It’s the same with hedge funds: while some may reduce actual volatility using long-short strategies, option overlays, and the like, most simply understate the true volatility of their Level 3 (or Level 2) assets and measure their returns with lag that creates “temporal diversification.”
    Of course, clients may well appreciate receiving incorrect information that makes the value of their portfolio appear to be more stable than it really is. It’s kind of a shame that we can’t report the returns of their Level 3 assets with lag and smoothing, just as we can report the returns of their Level 1 assets with lag and smoothing. But understating the true volatility of our clients’ assets is very different from producing good risk-adjusted returns.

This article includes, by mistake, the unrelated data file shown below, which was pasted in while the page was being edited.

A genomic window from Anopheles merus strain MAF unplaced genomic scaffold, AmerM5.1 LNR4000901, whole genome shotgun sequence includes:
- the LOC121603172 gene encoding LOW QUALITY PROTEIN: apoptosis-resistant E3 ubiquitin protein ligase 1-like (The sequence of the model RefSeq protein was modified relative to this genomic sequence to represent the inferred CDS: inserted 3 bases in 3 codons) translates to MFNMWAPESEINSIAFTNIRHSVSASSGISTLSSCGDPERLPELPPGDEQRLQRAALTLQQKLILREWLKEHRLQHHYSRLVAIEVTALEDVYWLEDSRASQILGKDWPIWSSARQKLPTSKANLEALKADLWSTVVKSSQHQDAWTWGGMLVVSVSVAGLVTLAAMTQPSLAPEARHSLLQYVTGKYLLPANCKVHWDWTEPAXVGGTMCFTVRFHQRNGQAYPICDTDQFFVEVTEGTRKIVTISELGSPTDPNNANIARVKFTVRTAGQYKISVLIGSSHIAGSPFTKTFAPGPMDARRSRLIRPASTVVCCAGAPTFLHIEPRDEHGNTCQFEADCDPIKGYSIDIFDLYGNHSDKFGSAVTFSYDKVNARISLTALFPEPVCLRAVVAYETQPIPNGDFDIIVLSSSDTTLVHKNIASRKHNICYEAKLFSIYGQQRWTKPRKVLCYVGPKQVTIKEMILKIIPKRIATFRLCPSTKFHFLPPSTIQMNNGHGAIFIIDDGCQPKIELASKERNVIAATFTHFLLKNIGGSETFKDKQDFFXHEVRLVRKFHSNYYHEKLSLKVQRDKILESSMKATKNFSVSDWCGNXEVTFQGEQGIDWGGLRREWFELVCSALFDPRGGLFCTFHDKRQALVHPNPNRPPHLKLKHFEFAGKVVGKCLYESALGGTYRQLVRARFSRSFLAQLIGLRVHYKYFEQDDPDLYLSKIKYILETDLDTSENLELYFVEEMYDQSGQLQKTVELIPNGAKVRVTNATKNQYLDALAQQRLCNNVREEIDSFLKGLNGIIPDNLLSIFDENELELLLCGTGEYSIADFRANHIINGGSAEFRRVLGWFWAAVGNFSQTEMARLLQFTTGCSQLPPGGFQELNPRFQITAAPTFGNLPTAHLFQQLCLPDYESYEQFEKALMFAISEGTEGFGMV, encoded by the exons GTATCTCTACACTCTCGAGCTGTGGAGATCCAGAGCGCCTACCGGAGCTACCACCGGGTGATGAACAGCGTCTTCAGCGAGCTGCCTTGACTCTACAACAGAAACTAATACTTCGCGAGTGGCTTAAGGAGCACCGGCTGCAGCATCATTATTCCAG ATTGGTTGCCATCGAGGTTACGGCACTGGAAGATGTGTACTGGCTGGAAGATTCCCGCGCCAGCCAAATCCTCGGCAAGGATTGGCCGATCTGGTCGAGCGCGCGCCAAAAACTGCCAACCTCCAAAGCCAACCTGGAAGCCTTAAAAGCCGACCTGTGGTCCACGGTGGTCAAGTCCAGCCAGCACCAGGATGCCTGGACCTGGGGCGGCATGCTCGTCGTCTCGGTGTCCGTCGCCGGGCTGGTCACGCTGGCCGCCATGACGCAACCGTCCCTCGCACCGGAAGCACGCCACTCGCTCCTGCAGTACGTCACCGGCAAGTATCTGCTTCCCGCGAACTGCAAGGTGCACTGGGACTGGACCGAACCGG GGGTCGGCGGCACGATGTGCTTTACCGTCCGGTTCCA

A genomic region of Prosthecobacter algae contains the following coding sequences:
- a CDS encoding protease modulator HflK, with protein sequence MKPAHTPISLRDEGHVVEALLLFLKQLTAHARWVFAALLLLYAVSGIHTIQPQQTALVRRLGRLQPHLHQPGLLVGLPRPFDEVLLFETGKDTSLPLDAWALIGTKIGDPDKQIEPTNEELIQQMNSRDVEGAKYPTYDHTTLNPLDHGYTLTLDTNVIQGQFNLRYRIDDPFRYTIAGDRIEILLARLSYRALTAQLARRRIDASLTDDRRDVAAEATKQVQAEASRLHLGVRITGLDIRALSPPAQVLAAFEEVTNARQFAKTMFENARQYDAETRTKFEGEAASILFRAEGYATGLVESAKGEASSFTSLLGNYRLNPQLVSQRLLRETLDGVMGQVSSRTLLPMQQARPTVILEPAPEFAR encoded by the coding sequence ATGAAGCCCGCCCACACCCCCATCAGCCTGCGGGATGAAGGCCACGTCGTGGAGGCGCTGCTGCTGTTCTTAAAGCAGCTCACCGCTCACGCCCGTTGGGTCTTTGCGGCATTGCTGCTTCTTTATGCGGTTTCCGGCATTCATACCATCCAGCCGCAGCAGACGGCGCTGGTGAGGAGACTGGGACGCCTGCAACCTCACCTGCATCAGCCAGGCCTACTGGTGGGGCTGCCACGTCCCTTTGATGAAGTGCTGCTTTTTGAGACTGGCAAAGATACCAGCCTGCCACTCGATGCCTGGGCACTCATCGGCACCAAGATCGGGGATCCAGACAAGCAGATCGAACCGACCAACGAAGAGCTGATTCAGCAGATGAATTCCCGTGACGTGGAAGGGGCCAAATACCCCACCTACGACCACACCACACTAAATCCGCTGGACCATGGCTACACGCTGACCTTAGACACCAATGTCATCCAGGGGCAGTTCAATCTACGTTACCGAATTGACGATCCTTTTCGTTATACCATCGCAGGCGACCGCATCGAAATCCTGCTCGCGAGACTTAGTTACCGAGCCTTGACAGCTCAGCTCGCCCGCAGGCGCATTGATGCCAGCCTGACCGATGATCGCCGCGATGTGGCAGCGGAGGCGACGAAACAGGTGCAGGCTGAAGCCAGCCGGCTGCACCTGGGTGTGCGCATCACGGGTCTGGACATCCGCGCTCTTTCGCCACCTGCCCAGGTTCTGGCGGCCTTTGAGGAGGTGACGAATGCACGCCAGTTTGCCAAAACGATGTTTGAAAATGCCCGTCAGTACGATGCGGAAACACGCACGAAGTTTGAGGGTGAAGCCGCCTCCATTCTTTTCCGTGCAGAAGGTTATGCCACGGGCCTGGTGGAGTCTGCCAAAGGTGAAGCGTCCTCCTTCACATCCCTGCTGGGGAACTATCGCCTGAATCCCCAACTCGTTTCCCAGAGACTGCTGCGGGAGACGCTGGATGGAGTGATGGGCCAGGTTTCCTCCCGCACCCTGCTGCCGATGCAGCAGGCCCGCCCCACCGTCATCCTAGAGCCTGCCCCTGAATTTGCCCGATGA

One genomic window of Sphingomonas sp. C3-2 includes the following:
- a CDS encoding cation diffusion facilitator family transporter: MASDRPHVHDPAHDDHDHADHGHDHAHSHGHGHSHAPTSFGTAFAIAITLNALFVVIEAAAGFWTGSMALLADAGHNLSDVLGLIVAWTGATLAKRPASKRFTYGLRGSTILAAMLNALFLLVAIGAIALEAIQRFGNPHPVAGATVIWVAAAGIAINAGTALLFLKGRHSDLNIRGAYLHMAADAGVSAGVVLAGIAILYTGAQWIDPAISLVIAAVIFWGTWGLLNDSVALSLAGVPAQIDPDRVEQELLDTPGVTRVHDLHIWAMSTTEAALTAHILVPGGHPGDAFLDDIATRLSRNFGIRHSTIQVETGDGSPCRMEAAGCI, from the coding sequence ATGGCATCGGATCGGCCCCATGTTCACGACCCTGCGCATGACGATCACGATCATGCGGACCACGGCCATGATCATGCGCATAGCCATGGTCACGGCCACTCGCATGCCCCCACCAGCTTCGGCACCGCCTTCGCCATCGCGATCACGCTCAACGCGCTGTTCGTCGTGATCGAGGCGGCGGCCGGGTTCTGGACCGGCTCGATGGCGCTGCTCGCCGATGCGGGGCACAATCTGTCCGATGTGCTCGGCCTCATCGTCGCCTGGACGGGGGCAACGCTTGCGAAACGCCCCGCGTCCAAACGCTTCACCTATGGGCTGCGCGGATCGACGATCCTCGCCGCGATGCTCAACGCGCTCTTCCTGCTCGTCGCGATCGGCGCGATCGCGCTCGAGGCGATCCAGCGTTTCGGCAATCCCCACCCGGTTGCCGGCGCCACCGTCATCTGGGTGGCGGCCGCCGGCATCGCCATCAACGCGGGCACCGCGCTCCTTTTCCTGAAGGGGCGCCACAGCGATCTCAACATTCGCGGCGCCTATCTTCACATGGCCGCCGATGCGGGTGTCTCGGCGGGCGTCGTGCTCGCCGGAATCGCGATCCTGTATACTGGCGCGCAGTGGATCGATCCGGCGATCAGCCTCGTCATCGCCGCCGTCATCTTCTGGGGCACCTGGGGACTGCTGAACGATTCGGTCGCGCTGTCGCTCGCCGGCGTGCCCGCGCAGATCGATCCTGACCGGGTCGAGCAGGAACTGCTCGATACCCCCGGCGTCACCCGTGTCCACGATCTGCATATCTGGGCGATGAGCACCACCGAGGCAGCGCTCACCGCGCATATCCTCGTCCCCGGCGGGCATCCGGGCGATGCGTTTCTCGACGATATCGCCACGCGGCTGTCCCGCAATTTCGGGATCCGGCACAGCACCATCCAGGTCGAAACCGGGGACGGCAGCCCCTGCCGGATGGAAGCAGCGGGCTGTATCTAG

2. Many hedge funds are entirely in level 1 assets, or in a mix of level 1 and level 2 assets in my experience. In liquid strategies such as long short equity, equity market neutral, merger arbitrage, managed futures and CTAs it is very rare to see any level 3 assets.

    1. Brad Case, PhD, CFA, CAIA says:

      Yes, I understand, Hamlin–and in those situations, the reduction in volatility is real. The problem, of course, is that it’s difficult for an investor to distinguish between an actual reduction in volatility (coming from, say, a long/short strategy executed well through liquid markets) and a false reduction in volatility (coming merely from a substitution of Level 3 assets for Level 1 assets). And of course substituting Level 3 for Level 1 is the whole premise of private equity, private real estate, and many other alternative asset management strategies.

      1. Brad-

        Ah, another hater of off-market investment activity. Clearly only an investment observed in the dysfunctional, flash crash, hedge fund driven liquid markets have any real meaning. Level 3, how pejorative. Frankly I’ll take it all day long.